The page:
Miguel ‘Sugar’ Santos (Soto) is a pitcher at a baseball academy in his native Dominican Republic. During the week he lives, trains and plays with the team and on weekends goes home to his family who live in relative poverty, and where they see him as something of a hero. One day he receives the news he’s been waiting for when he’s told he’ll be going to the US for spring training, and the chance to play in a minor baseball league, and from there potentially major league.

In some ways, this is a typical sports film, following a well-worn path of rising star making the grade, achieving minor success before faltering and reaching a crossroads which will determine his future. But in many other ways, Sugar is unashamedly un-Hollywood. For a start, Sugar himself is not the cocksure hero we’re used to seeing and while he has confidence in his abilities as a pitcher, has no English to speak of (or indeed with) so once he gets to the US feels lost and vulnerable. Although superficially about baseball, this is really a film about immigration and growing up.

The story is very low-key – there are few extreme highs or lows in the first hour or so – the acting is naturalistic and it is often filmed with hand-held cameras and incorporates moody establishing shots aplenty which help to give the film a documentary feel. While this undoubtedly adds to the realism, it also detracts from the drama, which means Sugar can feel a bit sluggish at times. But the authentic characters, performances (especially from Soto who had never acted before this film) and plot are enough to maintain interest and there’s no doubt that directors Boden and Fleck capture Sugar’s isolation and loneliness in a subtle and affecting way.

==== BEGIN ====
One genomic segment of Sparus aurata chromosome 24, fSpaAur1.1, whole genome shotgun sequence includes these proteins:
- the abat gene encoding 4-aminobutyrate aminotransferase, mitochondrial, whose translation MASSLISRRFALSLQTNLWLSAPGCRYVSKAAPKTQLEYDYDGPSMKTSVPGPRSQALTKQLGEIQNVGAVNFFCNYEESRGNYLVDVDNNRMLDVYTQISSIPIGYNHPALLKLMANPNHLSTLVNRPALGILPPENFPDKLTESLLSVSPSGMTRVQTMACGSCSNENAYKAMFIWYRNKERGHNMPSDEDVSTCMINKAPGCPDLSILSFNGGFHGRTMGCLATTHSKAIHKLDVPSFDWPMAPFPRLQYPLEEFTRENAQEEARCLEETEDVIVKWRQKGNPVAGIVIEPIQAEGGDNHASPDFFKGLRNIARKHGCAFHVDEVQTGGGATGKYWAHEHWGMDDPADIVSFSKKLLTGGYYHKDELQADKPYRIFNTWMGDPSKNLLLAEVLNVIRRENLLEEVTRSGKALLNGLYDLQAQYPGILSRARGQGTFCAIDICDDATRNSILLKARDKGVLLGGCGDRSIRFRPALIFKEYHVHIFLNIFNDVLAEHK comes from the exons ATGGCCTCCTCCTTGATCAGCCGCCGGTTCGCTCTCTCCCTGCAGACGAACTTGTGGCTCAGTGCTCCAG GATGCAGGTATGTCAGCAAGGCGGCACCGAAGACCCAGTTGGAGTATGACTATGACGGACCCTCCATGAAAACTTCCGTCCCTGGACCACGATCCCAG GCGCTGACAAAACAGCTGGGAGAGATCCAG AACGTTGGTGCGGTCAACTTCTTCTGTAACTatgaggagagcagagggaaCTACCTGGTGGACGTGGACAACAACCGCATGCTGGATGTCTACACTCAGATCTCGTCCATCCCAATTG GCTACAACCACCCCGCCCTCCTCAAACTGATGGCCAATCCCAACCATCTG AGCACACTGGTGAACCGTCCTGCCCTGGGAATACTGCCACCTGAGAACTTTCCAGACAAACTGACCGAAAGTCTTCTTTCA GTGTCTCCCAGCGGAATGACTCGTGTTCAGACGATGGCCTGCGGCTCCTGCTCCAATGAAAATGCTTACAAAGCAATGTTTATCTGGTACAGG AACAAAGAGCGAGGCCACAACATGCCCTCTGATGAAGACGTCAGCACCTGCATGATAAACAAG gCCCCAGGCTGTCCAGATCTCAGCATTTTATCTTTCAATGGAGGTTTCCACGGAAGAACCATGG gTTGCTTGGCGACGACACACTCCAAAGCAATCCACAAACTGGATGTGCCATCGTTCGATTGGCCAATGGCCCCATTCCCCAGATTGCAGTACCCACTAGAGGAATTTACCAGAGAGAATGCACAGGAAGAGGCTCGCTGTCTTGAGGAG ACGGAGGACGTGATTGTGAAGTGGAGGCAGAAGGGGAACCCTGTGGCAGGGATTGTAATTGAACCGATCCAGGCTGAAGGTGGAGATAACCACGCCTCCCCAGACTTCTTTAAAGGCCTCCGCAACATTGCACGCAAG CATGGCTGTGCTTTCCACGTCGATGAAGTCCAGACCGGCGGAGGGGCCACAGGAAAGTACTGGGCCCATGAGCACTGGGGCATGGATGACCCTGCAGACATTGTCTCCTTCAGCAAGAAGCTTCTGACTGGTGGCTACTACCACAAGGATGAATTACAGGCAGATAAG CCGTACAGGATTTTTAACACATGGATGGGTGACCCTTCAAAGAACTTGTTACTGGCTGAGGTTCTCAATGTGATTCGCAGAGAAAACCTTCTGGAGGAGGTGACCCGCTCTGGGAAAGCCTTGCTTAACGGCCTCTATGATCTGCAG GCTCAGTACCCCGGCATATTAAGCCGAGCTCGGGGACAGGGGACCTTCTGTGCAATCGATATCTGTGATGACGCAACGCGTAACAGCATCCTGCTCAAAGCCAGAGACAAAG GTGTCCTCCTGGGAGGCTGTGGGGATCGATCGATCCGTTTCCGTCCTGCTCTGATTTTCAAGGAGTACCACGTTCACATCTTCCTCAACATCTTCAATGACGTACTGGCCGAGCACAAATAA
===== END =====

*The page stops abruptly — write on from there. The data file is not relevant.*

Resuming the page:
Official Site
Sugar at IMDb

Stuart O'Connor is the Managing Editor of Screenjabber, the movie review website he co-founded with Neil Davey far too many years ago. He likes all genres, as long as the film is good (although he does enjoy the occasional bad "guilty pleasure"), and drinks way too much coffee.

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